Trump Victory Could Threaten U.S. Debt Rating

Fitch Ratings warns that Trump's proposed tax cuts alone would not generate enough economic growth to offset the loss in revenue.
Matthew HellerNovember 9, 2016
Trump Victory Could Threaten U.S. Debt Rating

Donald Trump’s presidential election victory doesn’t pose an immediate threat to the United States’ pristine debt rating but the impact of his fiscal policies would be negative over the medium term, according to Fitch Ratings.

The credit ratings agency said the country’s AAA rating is “underpinned by unparalleled financing flexibility and a large, rich and diverse economy” and that “There are uncertainties about the detail of Trump’s [fiscal] program, the degree to which he will seek to carry it out and his capacity to implement it.”

But Trump’s flagship tax cut proposal, Fitch said in a news release, “would be negative for U.S. sovereign creditworthiness over the medium term, as tax cuts alone cannot generate enough growth to make up for the loss in revenue.”

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Fitch cast doubt on “trickle-down” economic theory, warning that “It is uncertain whether corporates would boost investment in response to a tax cut as investment growth has been slow despite strong profitability and a recent boom in corporate borrowing.”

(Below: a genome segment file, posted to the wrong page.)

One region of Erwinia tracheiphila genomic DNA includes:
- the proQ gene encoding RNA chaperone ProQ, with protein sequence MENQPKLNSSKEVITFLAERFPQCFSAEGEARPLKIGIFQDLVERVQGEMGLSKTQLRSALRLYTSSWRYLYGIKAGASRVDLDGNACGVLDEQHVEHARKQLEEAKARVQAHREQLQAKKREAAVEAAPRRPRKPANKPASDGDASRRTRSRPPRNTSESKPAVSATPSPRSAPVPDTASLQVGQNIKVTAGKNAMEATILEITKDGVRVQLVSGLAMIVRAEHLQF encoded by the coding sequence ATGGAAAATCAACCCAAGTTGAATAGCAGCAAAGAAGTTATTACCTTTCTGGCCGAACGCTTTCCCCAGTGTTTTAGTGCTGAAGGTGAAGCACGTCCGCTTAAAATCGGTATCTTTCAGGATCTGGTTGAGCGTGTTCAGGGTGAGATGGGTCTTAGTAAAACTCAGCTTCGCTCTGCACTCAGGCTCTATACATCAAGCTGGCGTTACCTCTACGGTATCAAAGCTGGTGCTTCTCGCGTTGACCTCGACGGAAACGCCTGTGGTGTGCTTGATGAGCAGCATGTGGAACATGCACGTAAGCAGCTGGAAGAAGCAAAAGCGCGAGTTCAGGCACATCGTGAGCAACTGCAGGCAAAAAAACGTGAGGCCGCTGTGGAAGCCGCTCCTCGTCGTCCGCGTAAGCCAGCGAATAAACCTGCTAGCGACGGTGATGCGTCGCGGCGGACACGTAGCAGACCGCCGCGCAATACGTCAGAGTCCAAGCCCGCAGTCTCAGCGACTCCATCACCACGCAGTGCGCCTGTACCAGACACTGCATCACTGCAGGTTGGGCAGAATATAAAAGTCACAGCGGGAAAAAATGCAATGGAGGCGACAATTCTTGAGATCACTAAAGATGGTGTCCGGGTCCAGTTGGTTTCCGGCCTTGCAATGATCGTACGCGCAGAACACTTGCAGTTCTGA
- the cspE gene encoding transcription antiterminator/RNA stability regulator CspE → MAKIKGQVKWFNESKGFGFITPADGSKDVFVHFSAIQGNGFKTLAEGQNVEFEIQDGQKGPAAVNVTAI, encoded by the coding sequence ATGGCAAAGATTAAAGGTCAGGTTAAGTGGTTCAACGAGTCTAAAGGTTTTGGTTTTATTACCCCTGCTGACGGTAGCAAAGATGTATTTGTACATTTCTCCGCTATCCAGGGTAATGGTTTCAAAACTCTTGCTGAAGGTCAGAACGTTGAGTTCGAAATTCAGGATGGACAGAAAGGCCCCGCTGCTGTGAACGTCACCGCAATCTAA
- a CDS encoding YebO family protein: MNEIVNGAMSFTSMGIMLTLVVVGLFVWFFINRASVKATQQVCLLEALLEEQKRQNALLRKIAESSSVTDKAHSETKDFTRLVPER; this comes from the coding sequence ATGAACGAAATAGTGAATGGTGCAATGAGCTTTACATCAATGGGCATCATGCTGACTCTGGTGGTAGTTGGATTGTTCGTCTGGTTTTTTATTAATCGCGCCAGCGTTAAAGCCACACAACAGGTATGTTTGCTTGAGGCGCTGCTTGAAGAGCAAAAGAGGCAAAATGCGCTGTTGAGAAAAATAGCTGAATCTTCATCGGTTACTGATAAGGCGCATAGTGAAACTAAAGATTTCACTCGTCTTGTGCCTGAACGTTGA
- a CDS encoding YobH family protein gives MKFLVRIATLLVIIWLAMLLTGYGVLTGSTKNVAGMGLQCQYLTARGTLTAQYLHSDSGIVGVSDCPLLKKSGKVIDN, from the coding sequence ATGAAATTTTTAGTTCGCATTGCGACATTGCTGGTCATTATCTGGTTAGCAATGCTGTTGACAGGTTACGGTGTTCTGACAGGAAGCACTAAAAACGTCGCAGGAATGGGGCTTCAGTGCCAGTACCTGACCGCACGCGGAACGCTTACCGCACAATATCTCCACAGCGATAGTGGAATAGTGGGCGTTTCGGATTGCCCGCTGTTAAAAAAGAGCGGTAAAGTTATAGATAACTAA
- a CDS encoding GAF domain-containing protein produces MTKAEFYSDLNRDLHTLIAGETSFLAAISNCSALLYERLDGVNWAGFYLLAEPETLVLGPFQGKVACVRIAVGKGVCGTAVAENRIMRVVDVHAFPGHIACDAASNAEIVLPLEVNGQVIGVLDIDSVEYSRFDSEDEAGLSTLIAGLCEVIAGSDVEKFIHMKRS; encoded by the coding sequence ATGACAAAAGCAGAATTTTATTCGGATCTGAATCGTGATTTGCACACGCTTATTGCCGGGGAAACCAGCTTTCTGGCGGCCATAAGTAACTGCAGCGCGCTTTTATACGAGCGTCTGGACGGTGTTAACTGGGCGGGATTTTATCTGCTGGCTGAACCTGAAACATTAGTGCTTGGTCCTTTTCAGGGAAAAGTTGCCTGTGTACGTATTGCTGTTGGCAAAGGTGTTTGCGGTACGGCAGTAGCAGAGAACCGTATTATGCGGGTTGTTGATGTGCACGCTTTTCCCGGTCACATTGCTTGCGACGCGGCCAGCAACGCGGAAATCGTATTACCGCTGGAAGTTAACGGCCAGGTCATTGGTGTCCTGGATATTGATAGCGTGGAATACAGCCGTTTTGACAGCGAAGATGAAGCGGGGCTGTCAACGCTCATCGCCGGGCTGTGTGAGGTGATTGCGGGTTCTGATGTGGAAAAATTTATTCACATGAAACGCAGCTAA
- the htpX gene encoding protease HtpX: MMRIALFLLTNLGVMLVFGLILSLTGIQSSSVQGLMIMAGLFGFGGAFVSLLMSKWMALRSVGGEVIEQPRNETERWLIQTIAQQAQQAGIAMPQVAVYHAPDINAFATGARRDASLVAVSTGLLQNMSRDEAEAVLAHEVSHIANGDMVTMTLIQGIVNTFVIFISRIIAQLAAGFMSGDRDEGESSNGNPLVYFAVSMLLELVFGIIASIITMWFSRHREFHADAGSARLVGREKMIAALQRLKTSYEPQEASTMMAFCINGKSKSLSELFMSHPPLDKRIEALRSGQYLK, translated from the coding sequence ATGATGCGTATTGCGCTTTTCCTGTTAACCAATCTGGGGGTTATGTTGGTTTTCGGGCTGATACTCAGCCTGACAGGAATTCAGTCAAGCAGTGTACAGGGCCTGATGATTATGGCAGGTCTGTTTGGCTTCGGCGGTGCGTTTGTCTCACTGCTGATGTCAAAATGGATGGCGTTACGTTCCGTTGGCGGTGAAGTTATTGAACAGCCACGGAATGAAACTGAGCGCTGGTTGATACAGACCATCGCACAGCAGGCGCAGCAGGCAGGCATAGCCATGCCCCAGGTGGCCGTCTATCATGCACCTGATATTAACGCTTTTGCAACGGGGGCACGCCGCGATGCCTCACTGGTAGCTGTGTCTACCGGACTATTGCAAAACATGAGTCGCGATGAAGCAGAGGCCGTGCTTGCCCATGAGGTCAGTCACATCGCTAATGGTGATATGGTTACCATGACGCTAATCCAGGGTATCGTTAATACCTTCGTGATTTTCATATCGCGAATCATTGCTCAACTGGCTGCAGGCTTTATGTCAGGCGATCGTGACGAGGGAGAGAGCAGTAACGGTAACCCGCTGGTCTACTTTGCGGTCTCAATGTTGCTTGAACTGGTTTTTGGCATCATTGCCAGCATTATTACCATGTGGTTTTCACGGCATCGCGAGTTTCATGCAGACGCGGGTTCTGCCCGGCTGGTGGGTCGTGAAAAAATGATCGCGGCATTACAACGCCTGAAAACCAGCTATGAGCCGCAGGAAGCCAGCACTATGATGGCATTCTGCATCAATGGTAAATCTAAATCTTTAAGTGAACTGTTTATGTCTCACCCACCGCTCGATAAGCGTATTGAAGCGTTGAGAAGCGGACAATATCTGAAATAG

Tax cuts would increase household disposable income but according to Fitch, such an increase “would also likely spur inflation or external imbalances over the medium term, as the U.S. output gap between actual and potential economic output has virtually closed.”

In addition, the ratio of government debt to GDP would rise “dramatically” were the tax cuts to be implemented in full, Fitch said.

The Urban-Brookings Tax Policy Center has estimated the net loss of revenue from the planned cuts at $6.2 trillion, one-third of 2016 GDP, while the Congressional Budget Office has forecast federal debt to GDP would rise by 9 percentage points of GDP by 2025.

As far as Trump’s other proposals, Fitch warned that a major shift toward trade protectionism through a withdrawal from NAFTA and the imposition of tariffs on China “would have significant adverse implications for US investment and growth and push up prices, particularly in the event of foreign counter measures or ‘currency wars.’”